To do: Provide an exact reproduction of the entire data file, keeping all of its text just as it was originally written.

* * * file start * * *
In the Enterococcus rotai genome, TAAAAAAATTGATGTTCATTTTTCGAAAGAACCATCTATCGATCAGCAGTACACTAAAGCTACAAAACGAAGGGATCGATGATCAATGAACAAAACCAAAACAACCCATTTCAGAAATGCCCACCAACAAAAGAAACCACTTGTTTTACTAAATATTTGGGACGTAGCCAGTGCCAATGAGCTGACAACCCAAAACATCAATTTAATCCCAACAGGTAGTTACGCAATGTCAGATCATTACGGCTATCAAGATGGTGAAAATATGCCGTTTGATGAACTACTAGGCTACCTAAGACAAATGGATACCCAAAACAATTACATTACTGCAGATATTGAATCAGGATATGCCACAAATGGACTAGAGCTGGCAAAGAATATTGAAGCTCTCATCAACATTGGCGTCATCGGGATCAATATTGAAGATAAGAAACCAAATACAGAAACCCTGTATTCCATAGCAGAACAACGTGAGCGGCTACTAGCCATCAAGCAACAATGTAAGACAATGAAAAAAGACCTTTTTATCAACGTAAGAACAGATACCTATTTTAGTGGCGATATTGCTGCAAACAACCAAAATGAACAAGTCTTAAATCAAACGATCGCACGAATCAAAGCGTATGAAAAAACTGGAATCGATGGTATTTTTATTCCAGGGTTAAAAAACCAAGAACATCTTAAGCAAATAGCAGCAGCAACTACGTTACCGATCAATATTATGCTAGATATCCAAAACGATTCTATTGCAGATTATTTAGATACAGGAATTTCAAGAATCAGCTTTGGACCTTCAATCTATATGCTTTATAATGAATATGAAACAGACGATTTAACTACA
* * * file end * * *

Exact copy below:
In the Enterococcus rotai genome, TAAAAAAATTGATGTTCATTTTTCGAAAGAACCATCTATCGATCAGCAGTACACTAAAGCTACAAAACGAAGGGATCGATGATCAATGAACAAAACCAAAACAACCCATTTCAGAAATGCCCACCAACAAAAGAAACCACTTGTTTTACTAAATATTTGGGACGTAGCCAGTGCCAATGAGCTGACAACCCAAAACATCAATTTAATCCCAACAGGTAGTTACGCAATGTCAGATCATTACGGCTATCAAGATGGTGAAAATATGCCGTTTGATGAACTACTAGGCTACCTAAGACAAATGGATACCCAAAACAATTACATTACTGCAGATATTGAATCAGGATATGCCACAAATGGACTAGAGCTGGCAAAGAATATTGAAGCTCTCATCAACATTGGCGTCATCGGGATCAATATTGAAGATAAGAAACCAAATACAGAAACCCTGTATTCCATAGCAGAACAACGTGAGCGGCTACTAGCCATCAAGCAACAATGTAAGACAATGAAAAAAGACCTTTTTATCAACGTAAGAACAGATACCTATTTTAGTGGCGATATTGCTGCAAACAACCAAAATGAACAAGTCTTAAATCAAACGATCGCACGAATCAAAGCGTATGAAAAAACTGGAATCGATGGTATTTTTATTCCAGGGTTAAAAAACCAAGAACATCTTAAGCAAATAGCAGCAGCAACTACGTTACCGATCAATATTATGCTAGATATCCAAAACGATTCTATTGCAGATTATTTAGATACAGGAATTTCAAGAATCAGCTTTGGACCTTCAATCTATATGCTTTATAATGAATATGAAACAGACGATTTAACTACA